NEWS
September 30, 2014
IT JUST never ends. The state that was the keystone of colonies, the cradle of Democracy, a lofty leader for what's good and right just keeps finding ways to degrade itself. And I'm not talking bond ratings. I'm talking X-ratings. As you may have heard, the governor, the chief justice of the Supreme Court and the attorney general are embroiled in a porn scandal. The guv and chief want more details (snicker, snicker) on what the A.G. has regarding who used government computers to send, swap or watch sexually explicit videos and images.
NEWS
September 25, 2014 | By Angela Couloumbis, Inquirer Harrisburg Bureau
HARRISBURG - Attorney General Kathleen G. Kane has launched an internal investigation into alleged sexually explicit e-mails sent and received on state computers, her office said Tuesday. The disclosure came in a letter denying an Inquirer request for the e-mails, which sources have said circulated among scores of state employees, including prominent officials. In the letter, the Attorney General's Office said it had decided that the material does not fall under the legal definition of a public record, and argued that any such e-mails would be exempt because they are part of an internal inquiry, and may be relevant "to the investigation of violations of agency policy and the appropriate use of agency equipment.
NEWS
September 23, 2014
A headline Monday with a story Monday on a social worker who heard allegations against child abuser Jerry Sandusky from a victim wrongly indicated that she was the first to hear claims about Sandusky. Concerns about Sandusky and possible child abuse were raised as early as 1998. In addition, the courtroom illustration in a photograph accompanying the story was done by Art Lien. A story Monday about a Conestoga High School student who has co-authored two scientific research papers wrongly stated details of his childhood.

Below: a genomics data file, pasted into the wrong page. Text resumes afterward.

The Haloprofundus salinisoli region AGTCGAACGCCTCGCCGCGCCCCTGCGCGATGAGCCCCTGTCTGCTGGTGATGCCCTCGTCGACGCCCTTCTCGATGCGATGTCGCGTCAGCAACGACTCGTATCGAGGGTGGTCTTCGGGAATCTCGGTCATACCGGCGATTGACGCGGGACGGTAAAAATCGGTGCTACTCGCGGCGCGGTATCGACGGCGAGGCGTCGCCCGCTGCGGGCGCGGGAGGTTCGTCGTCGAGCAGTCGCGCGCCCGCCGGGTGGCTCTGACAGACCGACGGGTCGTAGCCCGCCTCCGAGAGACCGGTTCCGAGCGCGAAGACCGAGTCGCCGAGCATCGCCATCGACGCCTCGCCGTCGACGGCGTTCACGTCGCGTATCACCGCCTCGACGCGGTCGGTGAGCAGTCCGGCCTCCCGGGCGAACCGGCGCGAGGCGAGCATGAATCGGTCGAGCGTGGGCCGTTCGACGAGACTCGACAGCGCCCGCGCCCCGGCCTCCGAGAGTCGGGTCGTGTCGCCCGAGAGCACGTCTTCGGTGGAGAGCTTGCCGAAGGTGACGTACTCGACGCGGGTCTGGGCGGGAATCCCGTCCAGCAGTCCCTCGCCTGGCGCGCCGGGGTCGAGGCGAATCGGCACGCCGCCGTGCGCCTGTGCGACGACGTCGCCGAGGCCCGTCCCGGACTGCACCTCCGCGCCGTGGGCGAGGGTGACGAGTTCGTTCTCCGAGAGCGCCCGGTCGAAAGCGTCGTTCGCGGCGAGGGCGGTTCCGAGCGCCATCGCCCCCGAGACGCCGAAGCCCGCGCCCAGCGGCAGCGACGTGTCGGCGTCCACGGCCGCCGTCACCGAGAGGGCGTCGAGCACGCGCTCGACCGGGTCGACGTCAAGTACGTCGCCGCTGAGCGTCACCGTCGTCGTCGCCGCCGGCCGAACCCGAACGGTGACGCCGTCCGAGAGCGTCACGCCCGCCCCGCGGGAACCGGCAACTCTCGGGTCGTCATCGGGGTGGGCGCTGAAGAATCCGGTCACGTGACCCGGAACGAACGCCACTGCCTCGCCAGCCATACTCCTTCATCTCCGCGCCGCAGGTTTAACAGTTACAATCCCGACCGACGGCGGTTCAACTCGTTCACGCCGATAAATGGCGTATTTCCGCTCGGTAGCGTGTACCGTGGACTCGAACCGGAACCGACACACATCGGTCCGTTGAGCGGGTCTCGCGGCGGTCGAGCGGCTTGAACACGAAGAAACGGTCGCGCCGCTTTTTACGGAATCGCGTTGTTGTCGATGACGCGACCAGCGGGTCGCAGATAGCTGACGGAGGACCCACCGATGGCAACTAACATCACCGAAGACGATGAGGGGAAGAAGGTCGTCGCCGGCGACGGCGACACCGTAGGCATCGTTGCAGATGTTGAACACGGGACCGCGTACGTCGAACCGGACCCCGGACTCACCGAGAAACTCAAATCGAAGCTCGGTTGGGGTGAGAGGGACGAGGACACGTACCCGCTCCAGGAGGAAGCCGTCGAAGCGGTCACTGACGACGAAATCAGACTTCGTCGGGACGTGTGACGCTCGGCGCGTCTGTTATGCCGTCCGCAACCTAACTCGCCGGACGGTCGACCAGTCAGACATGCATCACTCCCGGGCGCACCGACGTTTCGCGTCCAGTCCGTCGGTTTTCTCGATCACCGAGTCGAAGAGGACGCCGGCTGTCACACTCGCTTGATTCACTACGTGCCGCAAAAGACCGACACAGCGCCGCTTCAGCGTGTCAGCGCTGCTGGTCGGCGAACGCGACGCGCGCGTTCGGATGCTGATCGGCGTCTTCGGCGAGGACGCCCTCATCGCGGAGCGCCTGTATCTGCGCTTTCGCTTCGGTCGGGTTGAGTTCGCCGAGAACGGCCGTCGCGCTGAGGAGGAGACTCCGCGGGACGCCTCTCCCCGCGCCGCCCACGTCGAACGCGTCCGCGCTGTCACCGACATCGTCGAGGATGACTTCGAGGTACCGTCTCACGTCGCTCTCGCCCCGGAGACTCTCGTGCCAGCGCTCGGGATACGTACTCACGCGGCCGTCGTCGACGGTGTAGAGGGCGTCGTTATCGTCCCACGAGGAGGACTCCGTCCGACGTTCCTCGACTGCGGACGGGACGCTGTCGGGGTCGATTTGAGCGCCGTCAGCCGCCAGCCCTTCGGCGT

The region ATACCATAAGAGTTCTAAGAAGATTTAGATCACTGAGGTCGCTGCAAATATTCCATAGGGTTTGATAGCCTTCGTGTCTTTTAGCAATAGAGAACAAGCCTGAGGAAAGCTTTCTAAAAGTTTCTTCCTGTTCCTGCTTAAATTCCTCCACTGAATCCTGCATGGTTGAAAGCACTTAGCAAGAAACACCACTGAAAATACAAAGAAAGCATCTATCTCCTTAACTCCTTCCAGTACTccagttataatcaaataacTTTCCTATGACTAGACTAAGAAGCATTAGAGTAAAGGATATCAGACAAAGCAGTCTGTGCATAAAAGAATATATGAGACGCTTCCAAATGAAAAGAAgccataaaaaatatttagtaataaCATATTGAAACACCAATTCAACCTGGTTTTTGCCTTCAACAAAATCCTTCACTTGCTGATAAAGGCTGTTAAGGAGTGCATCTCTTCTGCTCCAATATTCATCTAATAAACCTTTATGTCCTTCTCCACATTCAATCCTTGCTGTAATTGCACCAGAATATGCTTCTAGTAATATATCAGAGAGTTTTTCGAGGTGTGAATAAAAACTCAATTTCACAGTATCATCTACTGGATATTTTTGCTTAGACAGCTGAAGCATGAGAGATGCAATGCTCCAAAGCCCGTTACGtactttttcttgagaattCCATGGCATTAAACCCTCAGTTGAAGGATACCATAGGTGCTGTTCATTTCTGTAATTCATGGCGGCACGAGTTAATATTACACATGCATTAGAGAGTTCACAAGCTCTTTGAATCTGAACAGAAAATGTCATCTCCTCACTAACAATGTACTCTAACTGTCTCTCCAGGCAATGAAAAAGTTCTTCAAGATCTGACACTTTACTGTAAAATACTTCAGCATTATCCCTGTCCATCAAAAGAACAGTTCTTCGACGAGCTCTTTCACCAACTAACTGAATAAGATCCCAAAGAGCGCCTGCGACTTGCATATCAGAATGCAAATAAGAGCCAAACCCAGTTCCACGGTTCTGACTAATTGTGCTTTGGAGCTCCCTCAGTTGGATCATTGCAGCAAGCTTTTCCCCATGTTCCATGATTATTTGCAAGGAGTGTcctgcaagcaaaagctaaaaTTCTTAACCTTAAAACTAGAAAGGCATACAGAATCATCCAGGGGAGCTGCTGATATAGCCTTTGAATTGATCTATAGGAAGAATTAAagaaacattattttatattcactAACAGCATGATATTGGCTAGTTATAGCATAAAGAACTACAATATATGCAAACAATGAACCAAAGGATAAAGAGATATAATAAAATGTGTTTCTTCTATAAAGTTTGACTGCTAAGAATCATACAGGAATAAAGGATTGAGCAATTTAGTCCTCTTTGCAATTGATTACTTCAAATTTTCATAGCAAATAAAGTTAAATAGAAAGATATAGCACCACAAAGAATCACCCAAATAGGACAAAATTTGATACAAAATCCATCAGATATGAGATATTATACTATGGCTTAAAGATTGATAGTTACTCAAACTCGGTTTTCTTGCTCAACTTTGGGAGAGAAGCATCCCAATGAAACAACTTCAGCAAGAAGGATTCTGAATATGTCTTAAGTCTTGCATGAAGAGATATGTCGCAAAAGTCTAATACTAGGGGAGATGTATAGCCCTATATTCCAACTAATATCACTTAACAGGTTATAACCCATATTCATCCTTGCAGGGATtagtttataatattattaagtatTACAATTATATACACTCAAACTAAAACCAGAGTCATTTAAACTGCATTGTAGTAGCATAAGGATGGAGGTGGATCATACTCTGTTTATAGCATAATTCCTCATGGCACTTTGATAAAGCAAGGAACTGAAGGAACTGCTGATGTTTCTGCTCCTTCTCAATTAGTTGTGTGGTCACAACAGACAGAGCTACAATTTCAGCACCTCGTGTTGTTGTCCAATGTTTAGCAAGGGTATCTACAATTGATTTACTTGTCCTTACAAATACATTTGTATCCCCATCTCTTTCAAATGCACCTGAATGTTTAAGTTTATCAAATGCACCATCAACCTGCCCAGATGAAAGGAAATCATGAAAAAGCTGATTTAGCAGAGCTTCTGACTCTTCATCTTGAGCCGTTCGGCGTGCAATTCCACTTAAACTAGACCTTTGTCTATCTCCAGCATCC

NEWS
September 23, 2014 | By Allison Steele, Inquirer Staff Writer
LOCK HAVEN, Pa. - Six years after her interview with a teenage boy set off one of the most explosive criminal cases in state history, Jessica Dershem still works in the same windowless office in her hometown. Dershem, a 32-year-old caseworker with the Clinton County Children and Youth Services department, investigates custody disputes and claims of child abuse and neglect. She handles 12, maybe 15, cases each year. Most never make the news - because they don't involve someone like Jerry Sandusky.
NEWS
September 22, 2014 | BY CHRIS BRENNAN, Daily News Staff Writer brennac@phillynews.com, 215-854-5973
A BIG BATCH of porny emails may be the very last thing Gov. Corbett, trailing badly in the polls to Democrat Tom Wolf, needs to hear about right now. Still, a judge yesterday said the state Attorney General's Office may release emails requested in the last two months by four newspapers, including the Daily News , which may have been sent or received by Corbett's top deputies when he was attorney general. The newspapers, in requests filed under the state's Right-to-Know law, described the emails as "pornographic" in nature.
NEWS
September 21, 2014 | By Amy Worden, Inquirer Staff Writer
STATE COLLEGE, Pa. - Citing increased costs and the desire to create a business innovation program, Pennsylvania State University will seek a 6 percent increase in state funding next year. President Eric Barron, speaking at a board of trustees meeting Friday, called the request a "modest increase" aimed in large part at creating a "strategic partnership" with the state to bring business leaders to campus to help guide ideas developed by student researchers into the marketplace. The board-approved request of $307 million represents an increase of $17 million over last year.